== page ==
5 lessons from the book every aspiring entrepreneur should read

9 career secrets a 25-year-old CEO thinks everyone should know

There's no handbook for becoming a successful entrepreneur. But "The Cheat Code," by 26-year-old Brian Wong comes pretty close.

The book describes how, at just 18 years old, Wong built a company called Kiip that would receive more than $32 million in venture capital funding and land clients like McDonald's and Pepsi.

It all started when, after skipping four years of school and graduating college early, Wong decided to further fast-track his career. Along the way, he learned a lot about what it takes to be your own boss.

In "The Cheat Code," Wong shares more than 70 strategies for getting more out of life.

CNBC highlights five of his tips below:

1. Stop comparing yourself to others

"It's a waste of time to compare yourself to the upper echelon of the whole world," he says. "You'll always lose and when you do, you'll feel like a loser."

The CEO recommends instead that young people focus on improving themselves.

"If you can be a better you every day, you can win the race."

Brian Wong, co-founder and CEO of Kiip.
Source: Crown Business | Penguin Random House

2. Know your strengths

"No matter who you are or what you do in life, you have a superpower — and by that I mean something you do far better than most people," Wong says. "If you're not using it, you're crazy."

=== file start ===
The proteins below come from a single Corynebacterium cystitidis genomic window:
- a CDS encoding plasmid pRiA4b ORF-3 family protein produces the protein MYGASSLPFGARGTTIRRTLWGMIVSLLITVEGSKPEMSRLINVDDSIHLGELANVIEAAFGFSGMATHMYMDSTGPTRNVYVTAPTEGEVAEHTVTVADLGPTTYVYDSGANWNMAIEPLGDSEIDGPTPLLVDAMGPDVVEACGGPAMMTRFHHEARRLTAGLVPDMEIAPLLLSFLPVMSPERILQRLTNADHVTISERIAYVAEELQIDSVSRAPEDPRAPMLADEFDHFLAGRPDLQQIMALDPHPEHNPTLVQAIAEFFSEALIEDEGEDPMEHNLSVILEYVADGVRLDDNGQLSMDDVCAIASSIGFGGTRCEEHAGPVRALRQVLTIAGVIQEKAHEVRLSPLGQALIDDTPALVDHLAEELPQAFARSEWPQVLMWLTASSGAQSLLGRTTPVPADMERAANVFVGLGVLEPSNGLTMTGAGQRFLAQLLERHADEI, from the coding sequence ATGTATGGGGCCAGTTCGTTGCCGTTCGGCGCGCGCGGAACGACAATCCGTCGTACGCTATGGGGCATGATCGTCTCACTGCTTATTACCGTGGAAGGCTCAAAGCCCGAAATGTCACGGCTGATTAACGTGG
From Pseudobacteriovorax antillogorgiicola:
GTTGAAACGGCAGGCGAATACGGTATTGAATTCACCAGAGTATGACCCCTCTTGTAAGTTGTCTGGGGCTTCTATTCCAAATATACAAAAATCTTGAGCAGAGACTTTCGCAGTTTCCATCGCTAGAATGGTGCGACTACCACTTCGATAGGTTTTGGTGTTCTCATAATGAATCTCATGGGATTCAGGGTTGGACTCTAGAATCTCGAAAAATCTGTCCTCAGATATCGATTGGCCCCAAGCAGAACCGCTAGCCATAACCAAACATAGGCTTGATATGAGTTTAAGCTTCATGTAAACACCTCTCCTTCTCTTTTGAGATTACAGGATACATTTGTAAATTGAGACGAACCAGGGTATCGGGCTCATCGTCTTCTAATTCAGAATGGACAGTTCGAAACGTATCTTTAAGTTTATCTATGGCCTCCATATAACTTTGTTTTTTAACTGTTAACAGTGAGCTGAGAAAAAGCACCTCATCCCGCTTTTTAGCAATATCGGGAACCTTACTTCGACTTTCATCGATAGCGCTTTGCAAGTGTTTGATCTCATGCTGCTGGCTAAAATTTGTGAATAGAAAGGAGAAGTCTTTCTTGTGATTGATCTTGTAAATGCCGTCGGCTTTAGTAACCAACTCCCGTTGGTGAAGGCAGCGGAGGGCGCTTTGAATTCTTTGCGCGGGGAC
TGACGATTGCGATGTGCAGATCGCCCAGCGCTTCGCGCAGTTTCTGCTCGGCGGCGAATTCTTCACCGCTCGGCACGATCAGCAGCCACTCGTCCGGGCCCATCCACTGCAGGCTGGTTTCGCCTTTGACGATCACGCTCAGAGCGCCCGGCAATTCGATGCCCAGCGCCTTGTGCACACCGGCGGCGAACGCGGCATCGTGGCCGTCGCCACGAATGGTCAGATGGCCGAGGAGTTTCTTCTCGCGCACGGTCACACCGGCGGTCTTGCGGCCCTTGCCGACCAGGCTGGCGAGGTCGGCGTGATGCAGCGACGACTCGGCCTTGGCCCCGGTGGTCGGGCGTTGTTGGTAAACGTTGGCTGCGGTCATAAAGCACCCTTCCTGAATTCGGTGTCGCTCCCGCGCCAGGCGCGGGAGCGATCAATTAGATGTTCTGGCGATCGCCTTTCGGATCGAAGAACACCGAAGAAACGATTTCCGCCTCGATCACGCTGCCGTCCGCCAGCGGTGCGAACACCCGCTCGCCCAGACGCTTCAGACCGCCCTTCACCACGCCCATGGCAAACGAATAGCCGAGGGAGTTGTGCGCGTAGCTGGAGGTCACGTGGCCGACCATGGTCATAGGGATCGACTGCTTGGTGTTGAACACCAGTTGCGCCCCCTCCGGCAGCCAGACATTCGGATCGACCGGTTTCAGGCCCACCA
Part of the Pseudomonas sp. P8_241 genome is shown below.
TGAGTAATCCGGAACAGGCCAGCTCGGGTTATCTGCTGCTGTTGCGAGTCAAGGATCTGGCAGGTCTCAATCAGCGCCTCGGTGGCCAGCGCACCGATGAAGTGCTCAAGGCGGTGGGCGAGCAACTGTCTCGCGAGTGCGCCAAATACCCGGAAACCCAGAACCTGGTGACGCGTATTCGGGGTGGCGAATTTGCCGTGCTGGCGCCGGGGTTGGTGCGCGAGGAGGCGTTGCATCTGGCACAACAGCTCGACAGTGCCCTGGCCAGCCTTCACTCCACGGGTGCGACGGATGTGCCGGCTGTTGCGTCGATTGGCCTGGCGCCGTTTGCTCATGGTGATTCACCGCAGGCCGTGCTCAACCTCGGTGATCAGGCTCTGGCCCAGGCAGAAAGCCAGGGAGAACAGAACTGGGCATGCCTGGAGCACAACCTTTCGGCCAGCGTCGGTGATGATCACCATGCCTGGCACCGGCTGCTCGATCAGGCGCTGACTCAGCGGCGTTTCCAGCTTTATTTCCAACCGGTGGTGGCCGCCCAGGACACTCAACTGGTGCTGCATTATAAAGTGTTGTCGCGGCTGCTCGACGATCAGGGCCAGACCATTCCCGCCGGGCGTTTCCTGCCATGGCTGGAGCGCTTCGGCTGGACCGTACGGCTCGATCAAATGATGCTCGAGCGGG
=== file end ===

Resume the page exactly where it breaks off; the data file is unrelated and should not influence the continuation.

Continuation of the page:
Take some time and figure out what your strengths are, or ask someone close to you, Wong recommends.

3. Pitch yourself

Business is always personal, the CEO says.

"Your goal should be to get people to invest in you, not your project," he writes.

4. Present yourself in the best way possible

"Like it or not, presentation matters," he writes. "Your brand is only as good as its presentation: how it looks, sounds and feels."

And it's not just the way you present yourself. You should also be thoughtful about how you present your work to your boss, Wong writes.

'Cheat codes' for work, courtesy of a 25-year-old CEO

5. Stamp out fear

For this CEO, addressing your fears head on is the only way to become the best version of yourself.

"Don't be afraid of what you can't do," he writes. "Appreciate what you've got — which is, by the way, more than most people have had since the dawn of civilization — and go from there."

If you're facing a challenging meeting or an intimidating interview, Wong recommends taking a minute to ask yourself, "What's the worst thing that can happen?"

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This is an updated version of a previously published article.